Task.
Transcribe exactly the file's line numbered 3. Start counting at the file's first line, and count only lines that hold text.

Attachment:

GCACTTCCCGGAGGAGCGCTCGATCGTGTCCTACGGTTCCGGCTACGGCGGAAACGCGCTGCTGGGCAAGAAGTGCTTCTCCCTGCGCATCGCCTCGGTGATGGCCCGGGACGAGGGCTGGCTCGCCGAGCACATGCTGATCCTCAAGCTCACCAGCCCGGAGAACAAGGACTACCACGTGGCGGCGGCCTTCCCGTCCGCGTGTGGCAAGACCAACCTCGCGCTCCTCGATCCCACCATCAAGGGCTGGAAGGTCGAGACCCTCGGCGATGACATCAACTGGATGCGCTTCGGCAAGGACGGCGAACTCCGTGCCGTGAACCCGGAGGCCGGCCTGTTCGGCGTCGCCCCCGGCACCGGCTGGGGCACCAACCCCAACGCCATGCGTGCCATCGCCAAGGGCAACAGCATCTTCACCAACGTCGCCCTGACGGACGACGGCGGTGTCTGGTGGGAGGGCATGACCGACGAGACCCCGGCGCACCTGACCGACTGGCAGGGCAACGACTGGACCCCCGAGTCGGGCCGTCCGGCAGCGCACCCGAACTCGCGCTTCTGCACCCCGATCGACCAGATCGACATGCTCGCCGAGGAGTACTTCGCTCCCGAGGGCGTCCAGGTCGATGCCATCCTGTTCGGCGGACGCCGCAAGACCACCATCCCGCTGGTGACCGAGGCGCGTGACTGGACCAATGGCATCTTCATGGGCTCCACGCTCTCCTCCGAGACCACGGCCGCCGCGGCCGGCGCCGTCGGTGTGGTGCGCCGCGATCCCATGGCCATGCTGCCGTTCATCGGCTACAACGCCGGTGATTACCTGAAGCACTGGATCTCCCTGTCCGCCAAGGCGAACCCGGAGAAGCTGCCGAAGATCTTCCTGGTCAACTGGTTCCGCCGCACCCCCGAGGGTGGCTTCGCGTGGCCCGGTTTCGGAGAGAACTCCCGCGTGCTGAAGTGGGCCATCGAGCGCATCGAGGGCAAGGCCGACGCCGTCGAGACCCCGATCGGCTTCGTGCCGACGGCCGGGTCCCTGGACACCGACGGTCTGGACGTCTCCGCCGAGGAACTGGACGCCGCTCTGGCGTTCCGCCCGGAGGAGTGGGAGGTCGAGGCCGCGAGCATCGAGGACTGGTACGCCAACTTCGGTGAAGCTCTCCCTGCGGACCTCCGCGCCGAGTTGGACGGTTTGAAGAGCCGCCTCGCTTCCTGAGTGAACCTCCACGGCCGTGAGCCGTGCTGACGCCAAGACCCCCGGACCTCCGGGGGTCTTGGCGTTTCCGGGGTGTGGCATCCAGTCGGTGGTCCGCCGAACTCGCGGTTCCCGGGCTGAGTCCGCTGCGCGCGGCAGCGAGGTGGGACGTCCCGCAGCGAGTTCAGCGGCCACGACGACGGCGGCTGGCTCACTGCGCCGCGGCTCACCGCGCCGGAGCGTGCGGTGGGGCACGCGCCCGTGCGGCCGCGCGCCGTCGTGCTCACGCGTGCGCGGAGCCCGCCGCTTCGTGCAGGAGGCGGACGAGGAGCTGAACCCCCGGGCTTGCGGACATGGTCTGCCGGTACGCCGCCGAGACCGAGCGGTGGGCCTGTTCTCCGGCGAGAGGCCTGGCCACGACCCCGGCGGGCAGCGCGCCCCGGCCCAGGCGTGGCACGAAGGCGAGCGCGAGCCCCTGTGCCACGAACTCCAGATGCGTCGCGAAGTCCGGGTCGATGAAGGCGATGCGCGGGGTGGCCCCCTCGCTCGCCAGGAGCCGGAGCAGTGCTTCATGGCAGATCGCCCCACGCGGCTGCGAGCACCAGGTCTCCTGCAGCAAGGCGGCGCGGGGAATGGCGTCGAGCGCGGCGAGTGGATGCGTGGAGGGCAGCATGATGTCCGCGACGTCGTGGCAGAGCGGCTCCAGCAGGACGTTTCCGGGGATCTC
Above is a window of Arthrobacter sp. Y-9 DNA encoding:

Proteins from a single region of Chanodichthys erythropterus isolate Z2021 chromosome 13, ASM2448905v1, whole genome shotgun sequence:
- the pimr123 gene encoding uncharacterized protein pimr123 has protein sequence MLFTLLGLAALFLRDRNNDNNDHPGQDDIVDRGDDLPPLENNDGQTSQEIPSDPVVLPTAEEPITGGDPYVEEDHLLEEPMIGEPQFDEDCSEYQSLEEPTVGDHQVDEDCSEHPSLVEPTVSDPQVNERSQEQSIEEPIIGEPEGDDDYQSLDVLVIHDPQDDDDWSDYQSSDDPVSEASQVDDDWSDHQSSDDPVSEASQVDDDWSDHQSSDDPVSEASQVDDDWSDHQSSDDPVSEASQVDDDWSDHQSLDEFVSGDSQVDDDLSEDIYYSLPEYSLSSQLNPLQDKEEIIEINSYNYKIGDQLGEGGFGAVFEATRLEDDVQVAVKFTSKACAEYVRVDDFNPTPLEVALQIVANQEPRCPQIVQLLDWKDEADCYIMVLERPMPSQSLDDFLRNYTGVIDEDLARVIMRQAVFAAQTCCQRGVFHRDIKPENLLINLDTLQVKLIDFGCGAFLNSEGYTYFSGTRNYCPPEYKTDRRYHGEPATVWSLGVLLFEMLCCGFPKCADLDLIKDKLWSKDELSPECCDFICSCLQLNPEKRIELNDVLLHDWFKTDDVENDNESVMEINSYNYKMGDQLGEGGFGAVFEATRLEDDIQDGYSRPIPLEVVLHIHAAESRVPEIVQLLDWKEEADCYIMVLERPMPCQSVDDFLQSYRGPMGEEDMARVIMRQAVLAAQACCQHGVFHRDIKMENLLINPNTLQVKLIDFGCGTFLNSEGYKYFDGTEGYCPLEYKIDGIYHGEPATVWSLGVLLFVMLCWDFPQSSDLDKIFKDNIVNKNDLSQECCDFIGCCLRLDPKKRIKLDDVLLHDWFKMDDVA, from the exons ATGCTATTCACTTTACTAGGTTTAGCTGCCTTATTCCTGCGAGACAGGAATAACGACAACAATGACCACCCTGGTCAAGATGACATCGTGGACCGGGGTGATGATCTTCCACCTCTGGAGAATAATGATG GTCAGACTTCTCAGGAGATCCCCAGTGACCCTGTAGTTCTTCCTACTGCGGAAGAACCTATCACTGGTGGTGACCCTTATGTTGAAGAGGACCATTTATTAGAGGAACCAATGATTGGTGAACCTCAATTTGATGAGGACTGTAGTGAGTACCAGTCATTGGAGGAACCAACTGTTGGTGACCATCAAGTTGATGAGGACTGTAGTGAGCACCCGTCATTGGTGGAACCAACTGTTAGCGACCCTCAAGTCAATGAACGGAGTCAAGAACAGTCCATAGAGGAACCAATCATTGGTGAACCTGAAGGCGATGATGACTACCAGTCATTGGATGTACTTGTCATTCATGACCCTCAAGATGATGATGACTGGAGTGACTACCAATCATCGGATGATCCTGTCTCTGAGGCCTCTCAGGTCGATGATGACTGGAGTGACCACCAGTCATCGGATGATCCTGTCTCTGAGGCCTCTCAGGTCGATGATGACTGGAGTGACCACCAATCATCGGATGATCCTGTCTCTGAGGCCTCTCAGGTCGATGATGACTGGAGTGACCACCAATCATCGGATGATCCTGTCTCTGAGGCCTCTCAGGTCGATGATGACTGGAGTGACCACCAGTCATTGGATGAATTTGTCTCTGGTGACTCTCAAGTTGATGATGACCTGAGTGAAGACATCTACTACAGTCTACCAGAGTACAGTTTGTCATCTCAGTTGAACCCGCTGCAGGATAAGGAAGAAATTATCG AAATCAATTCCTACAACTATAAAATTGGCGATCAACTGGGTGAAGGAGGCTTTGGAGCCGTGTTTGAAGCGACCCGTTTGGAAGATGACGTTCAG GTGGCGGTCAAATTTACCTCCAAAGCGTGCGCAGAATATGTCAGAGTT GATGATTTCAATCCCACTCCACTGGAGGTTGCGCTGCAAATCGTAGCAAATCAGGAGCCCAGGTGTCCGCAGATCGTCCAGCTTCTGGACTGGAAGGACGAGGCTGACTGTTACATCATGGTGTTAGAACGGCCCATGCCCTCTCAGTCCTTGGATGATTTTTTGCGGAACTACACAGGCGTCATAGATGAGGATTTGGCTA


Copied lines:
Proteins from a single region of Chanodichthys erythropterus isolate Z2021 chromosome 13, ASM2448905v1, whole genome shotgun sequence: